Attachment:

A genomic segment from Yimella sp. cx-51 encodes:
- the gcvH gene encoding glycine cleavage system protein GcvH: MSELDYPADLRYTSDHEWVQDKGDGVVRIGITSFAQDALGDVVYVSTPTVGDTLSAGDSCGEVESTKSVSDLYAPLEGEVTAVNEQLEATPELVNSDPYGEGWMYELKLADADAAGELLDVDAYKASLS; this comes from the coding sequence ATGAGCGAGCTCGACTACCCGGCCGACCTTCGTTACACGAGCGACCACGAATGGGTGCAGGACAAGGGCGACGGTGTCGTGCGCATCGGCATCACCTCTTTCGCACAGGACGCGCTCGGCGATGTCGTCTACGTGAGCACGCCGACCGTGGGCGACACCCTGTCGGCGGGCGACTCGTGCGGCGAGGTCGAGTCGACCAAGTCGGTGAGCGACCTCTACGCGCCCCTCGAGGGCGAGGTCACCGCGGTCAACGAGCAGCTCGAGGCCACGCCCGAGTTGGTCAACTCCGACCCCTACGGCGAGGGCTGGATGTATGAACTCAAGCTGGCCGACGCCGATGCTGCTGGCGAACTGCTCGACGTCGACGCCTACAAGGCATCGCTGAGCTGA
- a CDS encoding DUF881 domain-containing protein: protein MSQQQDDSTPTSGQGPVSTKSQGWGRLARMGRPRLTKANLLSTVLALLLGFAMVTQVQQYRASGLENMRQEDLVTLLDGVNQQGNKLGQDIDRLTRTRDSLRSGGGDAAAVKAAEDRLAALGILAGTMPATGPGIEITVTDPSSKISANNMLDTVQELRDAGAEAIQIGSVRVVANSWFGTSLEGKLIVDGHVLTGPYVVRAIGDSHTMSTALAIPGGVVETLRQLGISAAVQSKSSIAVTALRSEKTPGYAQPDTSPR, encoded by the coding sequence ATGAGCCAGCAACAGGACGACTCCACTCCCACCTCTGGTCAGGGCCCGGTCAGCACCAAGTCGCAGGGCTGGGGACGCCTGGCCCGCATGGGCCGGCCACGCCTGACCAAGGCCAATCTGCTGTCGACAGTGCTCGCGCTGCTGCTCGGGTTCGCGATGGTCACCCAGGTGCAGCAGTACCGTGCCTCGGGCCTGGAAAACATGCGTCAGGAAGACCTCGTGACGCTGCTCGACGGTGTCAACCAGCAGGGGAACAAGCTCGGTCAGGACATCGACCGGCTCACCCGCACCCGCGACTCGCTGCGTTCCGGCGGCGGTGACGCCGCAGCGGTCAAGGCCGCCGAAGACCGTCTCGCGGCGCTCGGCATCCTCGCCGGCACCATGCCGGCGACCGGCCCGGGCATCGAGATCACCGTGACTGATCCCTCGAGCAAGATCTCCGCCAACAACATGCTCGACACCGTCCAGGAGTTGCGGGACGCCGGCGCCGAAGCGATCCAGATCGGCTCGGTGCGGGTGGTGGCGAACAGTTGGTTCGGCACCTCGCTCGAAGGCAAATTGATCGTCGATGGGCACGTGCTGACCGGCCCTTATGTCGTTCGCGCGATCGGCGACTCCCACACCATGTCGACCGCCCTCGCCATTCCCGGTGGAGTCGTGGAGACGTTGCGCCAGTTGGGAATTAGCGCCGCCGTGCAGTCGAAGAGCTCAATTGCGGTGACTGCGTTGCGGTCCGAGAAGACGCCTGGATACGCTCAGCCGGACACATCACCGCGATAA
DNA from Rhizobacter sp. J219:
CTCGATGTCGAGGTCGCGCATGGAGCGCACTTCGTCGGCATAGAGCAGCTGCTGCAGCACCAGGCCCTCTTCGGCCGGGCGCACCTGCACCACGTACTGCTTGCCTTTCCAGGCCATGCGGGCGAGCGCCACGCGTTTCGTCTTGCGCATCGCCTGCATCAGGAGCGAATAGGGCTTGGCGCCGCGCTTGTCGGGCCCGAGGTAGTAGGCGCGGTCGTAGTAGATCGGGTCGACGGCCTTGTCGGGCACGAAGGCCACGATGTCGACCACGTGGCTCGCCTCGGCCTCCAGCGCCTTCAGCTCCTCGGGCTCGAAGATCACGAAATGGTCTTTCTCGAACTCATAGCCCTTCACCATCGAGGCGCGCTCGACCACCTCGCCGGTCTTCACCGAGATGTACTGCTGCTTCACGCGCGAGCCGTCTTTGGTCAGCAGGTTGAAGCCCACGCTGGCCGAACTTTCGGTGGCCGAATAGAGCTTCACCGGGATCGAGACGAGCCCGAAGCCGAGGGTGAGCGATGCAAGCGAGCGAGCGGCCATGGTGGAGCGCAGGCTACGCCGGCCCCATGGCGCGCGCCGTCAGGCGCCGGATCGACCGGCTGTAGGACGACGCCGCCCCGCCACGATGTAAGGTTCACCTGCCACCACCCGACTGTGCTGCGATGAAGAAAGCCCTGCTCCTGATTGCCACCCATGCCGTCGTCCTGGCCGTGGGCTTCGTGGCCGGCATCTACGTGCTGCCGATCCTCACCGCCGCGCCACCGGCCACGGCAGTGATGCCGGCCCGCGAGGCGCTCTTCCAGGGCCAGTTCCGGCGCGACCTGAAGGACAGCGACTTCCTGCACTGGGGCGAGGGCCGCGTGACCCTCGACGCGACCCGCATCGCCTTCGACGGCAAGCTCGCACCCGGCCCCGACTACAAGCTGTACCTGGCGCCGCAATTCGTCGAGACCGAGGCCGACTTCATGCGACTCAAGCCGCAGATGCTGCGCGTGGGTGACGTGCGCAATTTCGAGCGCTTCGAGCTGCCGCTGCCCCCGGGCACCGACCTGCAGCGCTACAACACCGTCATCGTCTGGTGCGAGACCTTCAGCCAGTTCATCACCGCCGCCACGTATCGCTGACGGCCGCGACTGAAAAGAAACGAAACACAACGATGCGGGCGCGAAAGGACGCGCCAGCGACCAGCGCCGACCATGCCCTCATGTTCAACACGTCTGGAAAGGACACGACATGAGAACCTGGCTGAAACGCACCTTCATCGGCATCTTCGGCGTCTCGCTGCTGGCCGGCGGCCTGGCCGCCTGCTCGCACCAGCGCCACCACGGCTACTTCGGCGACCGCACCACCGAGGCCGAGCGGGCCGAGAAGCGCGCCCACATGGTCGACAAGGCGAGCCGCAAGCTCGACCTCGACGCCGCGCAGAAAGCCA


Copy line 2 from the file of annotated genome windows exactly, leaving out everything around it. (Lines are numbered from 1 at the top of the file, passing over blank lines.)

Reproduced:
- the gcvH gene encoding glycine cleavage system protein GcvH: MSELDYPADLRYTSDHEWVQDKGDGVVRIGITSFAQDALGDVVYVSTPTVGDTLSAGDSCGEVESTKSVSDLYAPLEGEVTAVNEQLEATPELVNSDPYGEGWMYELKLADADAAGELLDVDAYKASLS; this comes from the coding sequence ATGAGCGAGCTCGACTACCCGGCCGACCTTCGTTACACGAGCGACCACGAATGGGTGCAGGACAAGGGCGACGGTGTCGTGCGCATCGGCATCACCTCTTTCGCACAGGACGCGCTCGGCGATGTCGTCTACGTGAGCACGCCGACCGTGGGCGACACCCTGTCGGCGGGCGACTCGTGCGGCGAGGTCGAGTCGACCAAGTCGGTGAGCGACCTCTACGCGCCCCTCGAGGGCGAGGTCACCGCGGTCAACGAGCAGCTCGAGGCCACGCCCGAGTTGGTCAACTCCGACCCCTACGGCGAGGGCTGGATGTATGAACTCAAGCTGGCCGACGCCGATGCTGCTGGCGAACTGCTCGACGTCGACGCCTACAAGGCATCGCTGAGCTGA